The Forestry Forum

General Forestry => Drying and Processing => Topic started by: Florida boy on January 24, 2017, 07:09:45 PM

Title: 2" thick foam for solar kiln?
Post by: Florida boy on January 24, 2017, 07:09:45 PM
I've been milling for about 4 months now and have decided to build a solar kiln. I picked up about 30 - 2" thick 48 sheets of foam insulation used for the roof of the building I'm working on. roofers had extra and didn't feel like hauling it so they gave it to me. it's the kind that has yellow foam between fiberglass paper front and back not the bue/pink "squeeky" kind. do you think this would be good for my kiln build ?
   also I live in Northwest Florida. it gets bad hot down here in summer. I've read a lot about solar kilns on here. and have seen somewhere that because the humidity is so high it's best to rum vents closed and use a dehumidifier at night? is this correct? if someone could explain this to me it would be great. I plan on using double poly carbon on the top but may be overkill being I'm only 50 miles from Panama city florida (deep south)? i also plan on using the metal collector fastened below the polycarbon.what is a good distance for between the two?  I know I need vapor barrier in the walls and floors. Haven't figured anything on doors yet.
        I know it's a lot of questions but I know I've come to the right place to ask them. if I can figure out how to get photos from my gallery to the thread I'll post some picks of materials gathered and progress along the way. all and any advice or comments are appreciated.
Title: Re: 2" thick foam for solar kiln?
Post by: GeneWengert-WoodDoc on January 24, 2017, 11:02:47 PM
The foam should work fine.

When foggy air at 100% RH is heated 25 degrees, the humidity will drop to around 30% RH.   So, The high humidity is not a big issue.  The humidity will drop with a little sun. If you close the vents the humidity inside will rise to 100%. So open vents but not too wide. The outside RH in your area will dry wood outside in a shed to 18% without solar heat, so a solar kiln will dry much lower in your area.  No need for a dehumidifier to dry wood. You can use one if desired, but it is not needed  the high humidity at night relieves Case hardening stress.  Fans  are not run at night

The  Virginia  Tech design does not use a metal collector. Instead, the interior walls and pile cover are black

Title: Re: 2" thick foam for solar kiln?
Post by: Waterford Woodworks on January 29, 2017, 08:28:36 PM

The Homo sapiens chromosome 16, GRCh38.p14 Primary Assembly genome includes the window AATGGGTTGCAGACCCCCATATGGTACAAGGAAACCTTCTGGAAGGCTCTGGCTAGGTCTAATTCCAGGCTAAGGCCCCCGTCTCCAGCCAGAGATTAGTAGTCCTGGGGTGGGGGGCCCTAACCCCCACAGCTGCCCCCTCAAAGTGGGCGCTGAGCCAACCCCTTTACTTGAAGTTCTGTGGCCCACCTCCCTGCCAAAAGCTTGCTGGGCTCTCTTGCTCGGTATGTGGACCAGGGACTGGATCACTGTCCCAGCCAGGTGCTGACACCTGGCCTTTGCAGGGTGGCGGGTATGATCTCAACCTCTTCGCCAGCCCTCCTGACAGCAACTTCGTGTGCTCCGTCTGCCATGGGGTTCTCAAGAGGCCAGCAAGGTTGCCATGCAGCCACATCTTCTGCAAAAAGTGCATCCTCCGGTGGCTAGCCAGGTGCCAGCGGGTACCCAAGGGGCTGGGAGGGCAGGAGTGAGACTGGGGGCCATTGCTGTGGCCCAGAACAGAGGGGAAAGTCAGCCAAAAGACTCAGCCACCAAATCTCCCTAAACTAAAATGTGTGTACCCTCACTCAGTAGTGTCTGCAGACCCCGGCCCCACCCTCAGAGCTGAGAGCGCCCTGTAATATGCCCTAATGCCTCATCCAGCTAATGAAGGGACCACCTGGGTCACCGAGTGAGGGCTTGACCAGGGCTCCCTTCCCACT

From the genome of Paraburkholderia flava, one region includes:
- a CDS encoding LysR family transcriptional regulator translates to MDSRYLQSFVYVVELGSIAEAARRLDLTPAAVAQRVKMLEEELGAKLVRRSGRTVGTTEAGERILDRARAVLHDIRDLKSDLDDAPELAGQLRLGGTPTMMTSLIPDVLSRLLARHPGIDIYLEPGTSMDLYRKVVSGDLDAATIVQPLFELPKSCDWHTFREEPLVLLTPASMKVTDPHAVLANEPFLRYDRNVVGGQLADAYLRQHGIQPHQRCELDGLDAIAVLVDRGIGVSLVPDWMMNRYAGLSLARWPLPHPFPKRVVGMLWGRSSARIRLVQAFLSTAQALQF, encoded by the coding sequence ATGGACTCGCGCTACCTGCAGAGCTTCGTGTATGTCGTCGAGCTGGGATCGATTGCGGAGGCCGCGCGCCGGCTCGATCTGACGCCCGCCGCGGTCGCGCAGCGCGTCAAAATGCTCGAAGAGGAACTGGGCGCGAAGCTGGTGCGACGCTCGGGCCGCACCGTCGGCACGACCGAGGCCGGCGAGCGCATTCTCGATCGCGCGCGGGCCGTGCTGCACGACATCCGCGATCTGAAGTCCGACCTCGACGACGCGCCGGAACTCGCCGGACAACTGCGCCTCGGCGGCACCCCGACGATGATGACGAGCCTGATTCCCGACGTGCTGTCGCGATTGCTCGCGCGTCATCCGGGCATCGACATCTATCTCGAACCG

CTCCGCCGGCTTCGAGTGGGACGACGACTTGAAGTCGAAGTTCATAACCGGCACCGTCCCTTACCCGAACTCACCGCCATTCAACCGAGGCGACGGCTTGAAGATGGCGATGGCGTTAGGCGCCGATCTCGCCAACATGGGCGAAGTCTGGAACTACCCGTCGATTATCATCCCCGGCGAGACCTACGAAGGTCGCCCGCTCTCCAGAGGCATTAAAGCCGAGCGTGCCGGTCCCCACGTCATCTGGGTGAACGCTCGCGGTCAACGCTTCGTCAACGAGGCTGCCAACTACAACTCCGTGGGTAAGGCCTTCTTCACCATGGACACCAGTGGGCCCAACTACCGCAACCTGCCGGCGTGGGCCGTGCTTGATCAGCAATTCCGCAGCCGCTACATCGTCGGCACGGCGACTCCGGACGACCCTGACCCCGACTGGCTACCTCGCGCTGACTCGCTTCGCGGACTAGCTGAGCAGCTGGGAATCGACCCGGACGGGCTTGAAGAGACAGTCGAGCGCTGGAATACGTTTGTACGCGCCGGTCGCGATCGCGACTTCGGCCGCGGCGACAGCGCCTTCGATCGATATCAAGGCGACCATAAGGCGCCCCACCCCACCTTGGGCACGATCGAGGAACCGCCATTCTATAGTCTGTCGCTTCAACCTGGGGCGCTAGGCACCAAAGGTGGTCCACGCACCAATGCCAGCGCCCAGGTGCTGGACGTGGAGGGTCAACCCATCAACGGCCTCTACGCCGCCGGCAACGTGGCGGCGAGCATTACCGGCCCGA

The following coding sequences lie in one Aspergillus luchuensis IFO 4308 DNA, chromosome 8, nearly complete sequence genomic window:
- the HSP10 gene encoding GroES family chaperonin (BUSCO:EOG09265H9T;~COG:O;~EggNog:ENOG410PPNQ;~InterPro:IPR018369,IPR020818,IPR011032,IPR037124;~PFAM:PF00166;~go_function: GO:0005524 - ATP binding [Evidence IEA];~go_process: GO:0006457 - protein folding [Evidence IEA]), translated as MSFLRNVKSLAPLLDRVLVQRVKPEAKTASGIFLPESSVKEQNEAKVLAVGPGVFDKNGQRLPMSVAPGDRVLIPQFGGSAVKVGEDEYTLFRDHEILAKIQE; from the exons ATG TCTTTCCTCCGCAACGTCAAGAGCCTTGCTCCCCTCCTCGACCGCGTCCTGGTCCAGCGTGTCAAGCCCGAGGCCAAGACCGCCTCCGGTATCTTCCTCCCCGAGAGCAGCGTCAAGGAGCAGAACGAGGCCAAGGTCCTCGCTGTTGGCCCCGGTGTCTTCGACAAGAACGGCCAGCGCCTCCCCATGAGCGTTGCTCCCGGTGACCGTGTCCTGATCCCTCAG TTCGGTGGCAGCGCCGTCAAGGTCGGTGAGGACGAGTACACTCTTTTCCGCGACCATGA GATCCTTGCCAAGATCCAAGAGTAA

Sorry to butt in but.... in line with your question and Gene's answer has created a question for me. Gene, what would happen if I use a black metal collector mounted to the bottom side of the rafters from the Virginia tech solar kiln? I'm building one right now and these are the type of questions that keep me up late at night. I kind of like the idea of not needing to cover the stack with a solar collector. Thanks, Jason
Title: Re: 2" thick foam for solar kiln?
Post by: GeneWengert-WoodDoc on January 29, 2017, 10:11:47 PM
The black is called the solar absorber.  It is slightly more efficient to keep it away from the clear collector covers.  Close means it gets hot and losses increase by temperature to the 4th power.  Appreciate that the incoming radiation is the same for any style of absorber.  If the absorber is flat black it will get close to 100% of the incoming.  So, the significant issue is in heat loss differences.
Title: Re: 2" thick foam for solar kiln?
Post by: pineywoods on January 29, 2017, 10:57:09 PM
I have a bit of experience with the black metal collectors. There are 3 kilns locally that use the technique. Plusses....
airflow over both top and bottom surfaces effectively doubles the amount of heat transfer surface resulting higher heat within the kiln. I have documented 180 degree temps in mine. Even on cloudy overcast days, I see a temp rise of around 40 degrees over outside temps. My kiln has lousy insulation or it would be even more.  Screwing the collector metal to the bottom of the rafters ( 4 inch gap from the glazing) seems to work well. That gap works like a plenum to conduct heated air upward to the top of the collector. There will be a fair amount of convective airflow up that plenum even without the benefit of you may be able to use smaller fans..The only problems have been fans. One builder used plastic fans, the blades actually melted and fell off..The other one used metal fans, but they all quit when the internal thermal fuses blew..